Top Woman Player Knocked Out Of U.S. Open

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In the biggest upset in U.S. Open tennis history, France's Julie Coin, No. 188, defeated Ana Ivanovic, the top-ranked woman's player in the world, in the second round. Stefan Fatsis discusses that and Rafael Nadal's new wardrobe.


This is ALL THINGS CONSIDERED from NPR News. I'm Melissa Block.


And I'm Robert Siegel.

Serbia's Ana Ivanovic is the number one women's tennis player in the world, but probably not for long. The top seed in the U.S. Open lost her second round match to France's Julie Coin, who is ranked number 188; that's the earliest the top seed has lost in the tournament since 1968, when the Open was opened up to the pros. It's being called by some the biggest upset in Open history.

And joining me to talk about that and other news in sports is Stefan Fatsis. Hi, Stefan.

Mr. STEFAN FATSIS (Reporter, Wall Street Journal): Hey, Robert.

SIEGEL: Biggest upset ever?

Mr. FATSIS: Yeah, I think so. This woman had never before played in a grand slam tournament. She doesn't even play in the main Women's Tennis Association tour. She's 25 years old. She's French. And I was thrilled to learn, Robert, that her parents were team handball players.

(Soundbite of laughter):

SIEGEL: By you, a great pedigree. On the men's side of the U.S. Open, Rafael Nadal, the Spaniard number one seed, won in straight sets, but his wardrobe has made news this week.

Mr. FATSIS: Yes. Nadal, of course, the most distinctive dresser on the tour. I think he wears those cutoff shirts and gauchos, so it's big news when before the tournament Nike leaked word that Nadal would be switching to a more mature look, shirts with collars and shorts, but it would be a look that would continue to reflect the core of his image as the passionate Spaniard from the island of Mallorca.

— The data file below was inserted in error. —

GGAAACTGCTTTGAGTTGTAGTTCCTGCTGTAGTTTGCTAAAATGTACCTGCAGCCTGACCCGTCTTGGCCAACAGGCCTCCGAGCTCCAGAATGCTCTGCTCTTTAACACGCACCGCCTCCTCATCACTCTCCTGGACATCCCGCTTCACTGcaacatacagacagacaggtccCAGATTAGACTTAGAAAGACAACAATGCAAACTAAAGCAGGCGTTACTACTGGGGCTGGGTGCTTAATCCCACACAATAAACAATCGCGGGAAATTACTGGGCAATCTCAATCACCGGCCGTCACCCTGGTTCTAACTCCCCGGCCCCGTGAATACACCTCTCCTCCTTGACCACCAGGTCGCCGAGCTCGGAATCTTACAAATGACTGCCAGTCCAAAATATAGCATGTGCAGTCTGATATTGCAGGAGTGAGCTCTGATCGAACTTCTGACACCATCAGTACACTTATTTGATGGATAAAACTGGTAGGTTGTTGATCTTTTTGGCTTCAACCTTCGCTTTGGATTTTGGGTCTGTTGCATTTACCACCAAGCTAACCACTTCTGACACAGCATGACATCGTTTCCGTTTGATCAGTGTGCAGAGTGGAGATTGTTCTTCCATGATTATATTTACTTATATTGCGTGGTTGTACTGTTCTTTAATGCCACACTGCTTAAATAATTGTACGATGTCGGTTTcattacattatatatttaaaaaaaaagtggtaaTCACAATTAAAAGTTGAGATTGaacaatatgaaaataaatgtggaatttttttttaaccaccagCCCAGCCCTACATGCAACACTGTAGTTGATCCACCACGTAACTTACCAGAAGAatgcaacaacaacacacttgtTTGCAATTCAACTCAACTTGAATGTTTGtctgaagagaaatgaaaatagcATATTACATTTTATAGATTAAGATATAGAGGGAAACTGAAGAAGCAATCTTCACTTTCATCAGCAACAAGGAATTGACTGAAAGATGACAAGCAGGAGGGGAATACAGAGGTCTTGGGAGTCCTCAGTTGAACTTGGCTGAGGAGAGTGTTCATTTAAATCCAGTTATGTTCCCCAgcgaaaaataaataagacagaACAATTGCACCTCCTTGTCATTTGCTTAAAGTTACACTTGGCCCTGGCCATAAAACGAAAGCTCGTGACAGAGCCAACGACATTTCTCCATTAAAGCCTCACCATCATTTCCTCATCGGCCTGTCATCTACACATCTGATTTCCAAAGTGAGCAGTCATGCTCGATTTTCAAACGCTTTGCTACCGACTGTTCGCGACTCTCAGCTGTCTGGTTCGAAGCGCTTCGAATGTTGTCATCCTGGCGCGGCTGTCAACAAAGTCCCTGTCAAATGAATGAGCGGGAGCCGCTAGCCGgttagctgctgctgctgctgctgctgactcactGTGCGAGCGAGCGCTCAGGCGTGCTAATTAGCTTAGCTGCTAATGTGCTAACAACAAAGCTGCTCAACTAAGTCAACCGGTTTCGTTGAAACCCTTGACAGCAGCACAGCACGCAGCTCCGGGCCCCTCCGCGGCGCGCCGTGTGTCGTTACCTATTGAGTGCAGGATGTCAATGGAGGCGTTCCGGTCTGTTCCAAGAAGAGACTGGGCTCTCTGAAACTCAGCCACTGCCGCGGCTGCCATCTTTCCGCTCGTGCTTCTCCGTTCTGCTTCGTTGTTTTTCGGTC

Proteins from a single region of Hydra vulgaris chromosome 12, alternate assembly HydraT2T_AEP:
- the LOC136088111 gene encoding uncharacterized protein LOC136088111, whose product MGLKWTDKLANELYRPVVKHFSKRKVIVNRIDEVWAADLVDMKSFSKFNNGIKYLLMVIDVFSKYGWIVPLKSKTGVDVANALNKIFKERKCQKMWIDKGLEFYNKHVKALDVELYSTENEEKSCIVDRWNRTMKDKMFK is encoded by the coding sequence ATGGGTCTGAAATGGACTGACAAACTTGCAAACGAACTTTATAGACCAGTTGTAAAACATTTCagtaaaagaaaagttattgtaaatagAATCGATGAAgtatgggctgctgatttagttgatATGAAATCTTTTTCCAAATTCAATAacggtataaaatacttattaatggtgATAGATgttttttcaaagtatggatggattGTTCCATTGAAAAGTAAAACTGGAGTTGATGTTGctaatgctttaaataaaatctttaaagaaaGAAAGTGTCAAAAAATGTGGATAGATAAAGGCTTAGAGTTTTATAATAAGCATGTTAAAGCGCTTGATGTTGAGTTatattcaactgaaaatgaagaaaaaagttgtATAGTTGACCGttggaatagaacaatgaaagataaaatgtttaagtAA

But then, Nadal got some cold feet. His agents and Nike's designers announced that he wasn't going to switch for the tournament because he hasn't practiced in the new clothes enough. He even issued a statement about it. And I am ready to move on and not talk about Venus and Serena Williams and their wardrobes.

SIEGEL: Okay, on to golf. Word emerged this week that the LPGA, that's the women's professional golf tour, is planning to force its players to pass an English proficiency evaluation or face suspension, raising the question, how do you say suspension or proficiency for that matter in Korean?

Mr. FATSIS: That is exactly the issue. South Korean players have - are increasingly dominating the women's golf tour. 40 percent of foreign players come from South Korea, many of them require translators to speak with the media and to speak with sponsors.

And that's the issue here. The LPGA is losing sponsors and it needs to do everything it can to make itself more attractive. And players understand this. And the Korean women say that they are trying to learn English and they're taking advantage of programs to do so.

The problem is that threatening suspensions comes off as desperate on the part of the LPGA tour, and really out of touch with the realities of global sports. And the last thing the LPGA needs is to come off as xenophobic and possibly acting illegally.

SIEGEL: On to college football. Last night, the college football season began. What's new?

Mr. FATSIS: What's new is that watch out for those lower schools, those smaller schools in what used to be called Division 1-AA. Last year, Appalachian State stunned the football world when it upset the University of Michigan.

It has changed the perception of college football, made people wonder whether there is greater parity than we've had in the past. Appalachian State can do it again tomorrow. We've got a battle of national champions from the Division 1-A and Division 1-AA ranks.

Appalachian State travels to Baton Rouge to play LSU, which comes into the season, rank seventh in the nation. Overall, 32 games this weekend fitting the former 1-A and 1-AA schools, including 10 involving ranked teams. Expect some surprises.

SIEGEL: And so your weekend is set?

Mr. FATSIS: Oh, yeah.

SIEGEL: Sportswriter Stefan Fatsis, thank you.

Mr. FATSIS: Learning Korean.

(Soundbite of laughter)

SIEGEL: He joins us on Fridays. And his latest book is "A Few Seconds of Panic: A 5'8", 170 Pound, 43-Year-Old Sportswriter Plays in the NFL."

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